Justia U.S. 2nd Circuit Court of Appeals Opinion Summaries

Articles Posted in Trusts & Estates

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Intervenors, financial institutions that held junior notes issued by trust defendant Soloso, appealed the district court's grant of summary judgment in favor of plaintiff, the senior noteholder of Lansuppe. Intervenors also appealed the district court's denial of their cross-motion for summary judgment and the dismissal of their cross-claims. The Second Circuit held that the district court erred in finding that section 47(b) of the Investment Company Act of 1940 does not provide a private right of action. However, the court agreed with the district court that Lansuppe has demonstrated that it is entitled to summary judgment ordering distribution of Soloso's assets according to the terms of the indenture and that Intervenors' cross‐claims failed. Accordingly, the court affirmed the district court's order distributing the assets of the trust according to the terms of the trust's governing indenture. View "Oxford University Bank v. Lansuppe Feeder, Inc." on Justia Law

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Plaintiff filed a pro se action against Phillip Morris, alleging Connecticut state law liability claims on behalf of her late husband's estate. The district court dismissed some of plaintiff's claims based on its determination that Connecticut law would not allow her to represent the estate pro se. In this case, Connecticut law and federal law conflict on the issue of whether plaintiff can represent the estate pro se. The Second Circuit held that the district court misread both Erie R. Co. v. Tompkins, 304 U.S. 64 (1938), and Guest v. Hansen, 603 F.3d 15 (2d Cir. 2010), in concluding that Connecticut's rule controlled the circumstances in which a party may appear pro se in federal court. The court held that 28 U.S.C. 1654, and federal rules interpreting it, are procedural in nature and therefore must be applied by federal courts in diversity cases. The court explained that, who may practice law before a federal court is a matter of procedure—which Congress and the federal courts have the power to regulate—notwithstanding contrary state law. In this case, Connecticut's substantive law will not be affected by permitting plaintiff to file motions, conduct depositions, or represent the estate at trial. Accordingly, the court vacated the district court's judgment insofar as it dismissed plaintiff's claims under Connecticut law and the derivative consortium claims. The court affirmed the dismissal of the remaining claims based on statute of limitation grounds. View "Pappas v. Philip Morris, Inc." on Justia Law

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Pangea challenged the district court's order granting in part and denying in part the company's motion for writ of execution upon the proceeds from the sale of a property previously owned by appellees. The Second Circuit certified questions of New York law for which no controlling decisions of the New York Court of Appeals exist: (1) If an entered divorce judgment grants a spouse an interest in real property pursuant to D.R.L. Section 236, and the spouse does not docket the divorce judgment in the county where the property is located, is the spouse's interest subject to attachment by a subsequent judgment creditor that has docketed its judgment and seeks to execute against the property? (2) If the answer to Question (1) is "no," then: If a settlor creates a trust solely for the purpose of holding title to property for the benefit of himself and another beneficiary, and the settlor retains the unfettered right to revoke the trust, does the settlor remain the absolute owner of the trust property relative to his creditors, or is the trust property conveyed to the beneficiaries? View "Pangea Capital Management, LLC v. Lakian" on Justia Law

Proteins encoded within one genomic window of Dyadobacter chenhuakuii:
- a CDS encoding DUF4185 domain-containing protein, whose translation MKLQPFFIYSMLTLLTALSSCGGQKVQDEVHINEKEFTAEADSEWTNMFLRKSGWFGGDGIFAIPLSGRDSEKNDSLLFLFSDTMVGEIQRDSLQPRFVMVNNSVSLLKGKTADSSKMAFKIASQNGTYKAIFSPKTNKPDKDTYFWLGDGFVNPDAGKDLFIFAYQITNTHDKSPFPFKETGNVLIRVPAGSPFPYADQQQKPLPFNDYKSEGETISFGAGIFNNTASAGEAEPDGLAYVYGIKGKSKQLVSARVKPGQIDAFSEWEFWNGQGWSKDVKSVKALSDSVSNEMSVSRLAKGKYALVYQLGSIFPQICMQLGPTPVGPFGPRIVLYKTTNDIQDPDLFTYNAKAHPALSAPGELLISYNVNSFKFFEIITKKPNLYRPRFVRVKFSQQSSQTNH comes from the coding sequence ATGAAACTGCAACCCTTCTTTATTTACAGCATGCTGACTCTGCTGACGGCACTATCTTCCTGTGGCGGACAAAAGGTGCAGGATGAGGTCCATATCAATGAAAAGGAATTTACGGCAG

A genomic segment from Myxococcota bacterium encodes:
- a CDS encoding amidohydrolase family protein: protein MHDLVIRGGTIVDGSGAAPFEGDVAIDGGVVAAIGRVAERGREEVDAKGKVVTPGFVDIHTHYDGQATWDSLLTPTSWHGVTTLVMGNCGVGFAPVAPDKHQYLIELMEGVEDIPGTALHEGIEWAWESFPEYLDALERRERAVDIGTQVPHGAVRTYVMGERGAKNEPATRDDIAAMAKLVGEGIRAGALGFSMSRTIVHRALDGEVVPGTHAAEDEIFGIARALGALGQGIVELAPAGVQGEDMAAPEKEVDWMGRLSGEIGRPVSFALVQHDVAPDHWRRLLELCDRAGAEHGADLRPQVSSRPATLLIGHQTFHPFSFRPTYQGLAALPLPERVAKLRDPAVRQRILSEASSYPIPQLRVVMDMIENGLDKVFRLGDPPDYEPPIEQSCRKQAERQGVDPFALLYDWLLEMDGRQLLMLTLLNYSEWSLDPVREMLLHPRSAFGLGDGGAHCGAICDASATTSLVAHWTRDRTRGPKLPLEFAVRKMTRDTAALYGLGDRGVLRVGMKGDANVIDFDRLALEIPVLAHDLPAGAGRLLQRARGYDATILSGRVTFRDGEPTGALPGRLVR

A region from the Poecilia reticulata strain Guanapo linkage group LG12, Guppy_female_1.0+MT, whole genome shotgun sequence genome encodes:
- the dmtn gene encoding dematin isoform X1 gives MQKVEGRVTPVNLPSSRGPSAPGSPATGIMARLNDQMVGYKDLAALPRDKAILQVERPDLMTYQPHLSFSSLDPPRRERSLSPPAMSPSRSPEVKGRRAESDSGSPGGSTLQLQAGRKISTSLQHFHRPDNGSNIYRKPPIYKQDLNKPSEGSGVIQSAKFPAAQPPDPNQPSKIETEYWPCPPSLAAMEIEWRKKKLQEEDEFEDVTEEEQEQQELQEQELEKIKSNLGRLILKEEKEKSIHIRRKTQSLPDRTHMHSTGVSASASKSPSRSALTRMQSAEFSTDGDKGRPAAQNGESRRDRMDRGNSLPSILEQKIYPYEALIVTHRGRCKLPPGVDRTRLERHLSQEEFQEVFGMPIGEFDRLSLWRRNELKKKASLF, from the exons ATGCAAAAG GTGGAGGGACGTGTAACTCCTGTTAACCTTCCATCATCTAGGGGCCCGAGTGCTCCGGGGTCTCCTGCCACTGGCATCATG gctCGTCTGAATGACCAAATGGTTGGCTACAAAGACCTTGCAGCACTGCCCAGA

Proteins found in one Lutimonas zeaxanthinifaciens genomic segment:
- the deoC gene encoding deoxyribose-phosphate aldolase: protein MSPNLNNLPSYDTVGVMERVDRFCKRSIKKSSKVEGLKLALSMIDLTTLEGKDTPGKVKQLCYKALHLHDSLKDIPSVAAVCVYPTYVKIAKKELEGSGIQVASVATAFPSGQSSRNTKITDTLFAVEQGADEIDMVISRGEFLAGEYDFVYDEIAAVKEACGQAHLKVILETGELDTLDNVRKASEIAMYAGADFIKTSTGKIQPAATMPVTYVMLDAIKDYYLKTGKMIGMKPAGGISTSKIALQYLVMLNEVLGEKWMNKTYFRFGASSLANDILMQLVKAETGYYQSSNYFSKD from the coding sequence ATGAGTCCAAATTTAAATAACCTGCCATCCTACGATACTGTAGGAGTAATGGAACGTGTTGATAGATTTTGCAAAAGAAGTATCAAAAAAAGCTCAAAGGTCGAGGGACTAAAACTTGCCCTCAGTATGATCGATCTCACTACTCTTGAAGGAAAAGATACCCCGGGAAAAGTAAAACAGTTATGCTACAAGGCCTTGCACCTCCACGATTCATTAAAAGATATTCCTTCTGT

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Plaintiff filed suit under the Racketeer Influenced and Corrupt Organizations Act (RICO), seeking to recover the loss of the inheritance she would have received from her mother's estate if not for her brother's fraudulent schemes, and the approximately $200,000 in legal expenses that she incurred in the course of Connecticut state court proceedings in which she sought to remove her brother as executor. The district court dismissed the complaint for failure to state a claim and declined to exercise supplemental jurisdiction over the related state law claims. The Second Circuit vacated and remanded, holding that plaintiff's claim for distribution of her inheritance and that of her mother's estate was not ripe under RICO because the Estate was not closed and the amount of the lost inheritance was too speculative; her claim under RICO for legal expenses incurred in pursuing her grievances against her brother and other defendants was ripe; she plausibly alleged that her legal expense injuries were proximately caused by defendants' RICO violations; she adequately pleaded that her brother, and Defendant Garvey, and Red Knot violated 18 U.S.C. 1962(b); and she adequately pleaded that all six defendants violated 18 U.S.C. 1962(c). View "D'Addario v. D'Addario" on Justia Law

Posted in: Trusts & Estates

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This appeal involved an intra‐family dispute over who owns a residential house. The Second Circuit held that the district court properly granted defendants' motion for summary judgment on the pleadings with respect to plaintiffs' adverse possession claim where the affirmative complaint did not contain any affirmative facts that plaintiffs did anything that constituted a distinct assertion of a right hostile to defendants. However, with regard to the constructive trust claim, the court held that there may be a genuine dispute of material fact as to whether an implied promise was made and as to whether defendants' refusal to honor this promise unjustly enriched them. Accordingly, the court affirmed in part, vacated in part, and remanded for further proceedings. View "Jaffer v. Hirji" on Justia Law